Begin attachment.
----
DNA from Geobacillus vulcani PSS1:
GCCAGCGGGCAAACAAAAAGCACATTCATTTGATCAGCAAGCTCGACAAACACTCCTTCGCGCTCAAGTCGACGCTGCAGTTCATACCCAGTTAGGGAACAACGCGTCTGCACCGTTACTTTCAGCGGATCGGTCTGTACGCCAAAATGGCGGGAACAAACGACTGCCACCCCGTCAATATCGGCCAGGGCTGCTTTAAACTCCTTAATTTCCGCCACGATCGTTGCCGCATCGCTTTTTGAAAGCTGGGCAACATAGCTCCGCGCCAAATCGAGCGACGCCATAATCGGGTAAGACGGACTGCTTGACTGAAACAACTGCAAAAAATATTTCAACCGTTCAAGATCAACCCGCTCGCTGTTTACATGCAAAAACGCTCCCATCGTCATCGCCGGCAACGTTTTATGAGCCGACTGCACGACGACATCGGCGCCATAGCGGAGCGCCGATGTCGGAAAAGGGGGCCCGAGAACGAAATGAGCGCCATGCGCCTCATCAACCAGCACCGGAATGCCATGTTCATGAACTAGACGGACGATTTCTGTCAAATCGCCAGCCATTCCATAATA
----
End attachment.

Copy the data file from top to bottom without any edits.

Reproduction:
DNA from Geobacillus vulcani PSS1:
GCCAGCGGGCAAACAAAAAGCACATTCATTTGATCAGCAAGCTCGACAAACACTCCTTCGCGCTCAAGTCGACGCTGCAGTTCATACCCAGTTAGGGAACAACGCGTCTGCACCGTTACTTTCAGCGGATCGGTCTGTACGCCAAAATGGCGGGAACAAACGACTGCCACCCCGTCAATATCGGCCAGGGCTGCTTTAAACTCCTTAATTTCCGCCACGATCGTTGCCGCATCGCTTTTTGAAAGCTGGGCAACATAGCTCCGCGCCAAATCGAGCGACGCCATAATCGGGTAAGACGGACTGCTTGACTGAAACAACTGCAAAAAATATTTCAACCGTTCAAGATCAACCCGCTCGCTGTTTACATGCAAAAACGCTCCCATCGTCATCGCCGGCAACGTTTTATGAGCCGACTGCACGACGACATCGGCGCCATAGCGGAGCGCCGATGTCGGAAAAGGGGGCCCGAGAACGAAATGAGCGCCATGCGCCTCATCAACCAGCACCGGAATGCCATGTTCATGAACTAGACGGACGATTTCTGTCAAATCGCCAGCCATTCCATAATA